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R. Ahmed, P.H. Keckley, F.M. Recchia, P. Sternberg, Jr., A. Agarwal; Evaluation of Adherence to Clinical Practice Guidelines in the Treatment of Age–Related Macular Degeneration . Invest. Ophthalmol. Vis. Sci. 2006;47(13):2187.
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Variations in practice patterns and quality concerns have prompted the development of evidence–based practice guidelines. It has been previously reported that patients receive recommended care processes across a variety of quality care indicators only 55% of the time. In the treatment of ophthalmic conditions, the most widely accepted set of guidelines is the American Academy of Ophthalmology’s Preferred Practice Pattern (PPP), but there has been little evaluation of the "real–world" application of its recommendations for age–related macular degeneration (AMD). The purpose of this study was to evaluate adherence to AMD practice guidelines by looking at two study questions: (1) How often is Amsler grid testing performed as part of examinations in patients with AMD? (2) How often is antioxidant supplementation recommended for patients at high–risk for development of advanced AMD (AREDS Group IV)?
107 patient charts were randomly selected from a retrospective review of all patients seen by three retinal specialists between 1/1/04 and 12/31/04 with a diagnosis of AMD. Visits between 1/1/00 and 10/31/05 were reviewed for the following information: (a) diagnosis and severity of AMD by AREDS classification; (b) documentation of Amsler grid testing; (c) documentation of the recommended use of antioxidant and mineral supplementation. The rates of documentation of Amsler grid testing and supplement recommendation were recorded for each retinal specialist. These rates were then compared by the chi–square test.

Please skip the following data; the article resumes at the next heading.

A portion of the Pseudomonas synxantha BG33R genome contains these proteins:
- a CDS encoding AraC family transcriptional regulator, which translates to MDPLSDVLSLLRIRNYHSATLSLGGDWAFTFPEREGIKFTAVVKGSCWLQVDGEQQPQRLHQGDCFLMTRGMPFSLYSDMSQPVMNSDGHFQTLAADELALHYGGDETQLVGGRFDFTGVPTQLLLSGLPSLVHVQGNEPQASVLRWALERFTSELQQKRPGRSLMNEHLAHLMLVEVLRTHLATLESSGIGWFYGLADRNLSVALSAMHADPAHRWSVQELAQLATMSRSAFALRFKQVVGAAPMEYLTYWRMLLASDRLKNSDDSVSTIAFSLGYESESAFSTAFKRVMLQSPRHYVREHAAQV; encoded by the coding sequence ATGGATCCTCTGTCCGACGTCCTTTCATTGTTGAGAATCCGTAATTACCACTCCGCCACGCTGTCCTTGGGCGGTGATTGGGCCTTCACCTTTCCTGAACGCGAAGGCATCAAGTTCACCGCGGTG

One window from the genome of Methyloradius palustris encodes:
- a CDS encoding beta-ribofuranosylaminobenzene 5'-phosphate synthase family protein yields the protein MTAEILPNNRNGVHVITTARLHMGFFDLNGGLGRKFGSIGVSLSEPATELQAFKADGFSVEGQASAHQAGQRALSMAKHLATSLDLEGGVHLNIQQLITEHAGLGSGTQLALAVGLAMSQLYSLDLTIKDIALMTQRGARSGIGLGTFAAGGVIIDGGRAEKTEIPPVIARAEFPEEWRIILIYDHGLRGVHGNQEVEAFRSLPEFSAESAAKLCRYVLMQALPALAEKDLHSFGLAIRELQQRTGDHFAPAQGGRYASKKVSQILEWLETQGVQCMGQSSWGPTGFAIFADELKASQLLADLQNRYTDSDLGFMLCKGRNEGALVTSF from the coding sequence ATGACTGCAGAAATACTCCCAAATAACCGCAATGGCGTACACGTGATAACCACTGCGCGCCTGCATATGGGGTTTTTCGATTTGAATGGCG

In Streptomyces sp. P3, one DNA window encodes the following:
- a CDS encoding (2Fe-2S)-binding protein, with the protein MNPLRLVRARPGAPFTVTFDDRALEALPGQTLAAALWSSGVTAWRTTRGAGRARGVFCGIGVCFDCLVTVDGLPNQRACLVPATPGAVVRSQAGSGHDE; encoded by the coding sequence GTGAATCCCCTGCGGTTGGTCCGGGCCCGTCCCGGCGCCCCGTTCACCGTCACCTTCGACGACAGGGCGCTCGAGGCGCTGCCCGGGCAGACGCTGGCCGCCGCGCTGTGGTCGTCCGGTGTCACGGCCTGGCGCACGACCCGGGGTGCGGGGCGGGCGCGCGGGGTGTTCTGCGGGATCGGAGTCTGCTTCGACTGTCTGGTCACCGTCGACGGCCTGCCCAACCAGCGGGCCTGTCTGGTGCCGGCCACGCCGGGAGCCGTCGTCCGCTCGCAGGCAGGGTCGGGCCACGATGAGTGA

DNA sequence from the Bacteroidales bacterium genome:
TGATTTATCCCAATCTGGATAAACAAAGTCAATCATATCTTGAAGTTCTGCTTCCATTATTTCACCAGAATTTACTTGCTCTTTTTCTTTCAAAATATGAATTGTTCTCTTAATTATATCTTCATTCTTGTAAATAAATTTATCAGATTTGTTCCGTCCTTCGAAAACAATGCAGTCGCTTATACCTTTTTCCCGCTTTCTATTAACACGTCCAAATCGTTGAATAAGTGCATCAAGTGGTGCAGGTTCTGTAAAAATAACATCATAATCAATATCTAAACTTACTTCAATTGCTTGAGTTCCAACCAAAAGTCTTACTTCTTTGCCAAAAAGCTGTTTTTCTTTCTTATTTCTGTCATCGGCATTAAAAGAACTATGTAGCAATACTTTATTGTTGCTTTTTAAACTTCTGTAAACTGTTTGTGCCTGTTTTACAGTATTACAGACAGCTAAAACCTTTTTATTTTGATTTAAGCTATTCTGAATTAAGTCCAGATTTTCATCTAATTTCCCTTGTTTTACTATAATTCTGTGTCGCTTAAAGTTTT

A total of 317 visits were reviewed. The overall rate of Amsler grid testing was 48%, and there was no significant difference among specialists. The overall rate of documented recommended use of antioxidant supplements was 47%. However, there was a significant statistical difference between one specialist (20%, N=41) and the other two (77%, N=26 and 54%, N=50, respectively; p < 0.001).
Although the overall rates of adherence to some aspects of the PPP guidelines for management of patients with AMD are similar to adherence rates of recommended care processes in other fields, they still are only in the range of 50%. While possible explanations for these relatively low rates may include failure to document a verbal recommendation, differences in years of training, or unawareness of treatment guidelines, there is considerable room for improvement.
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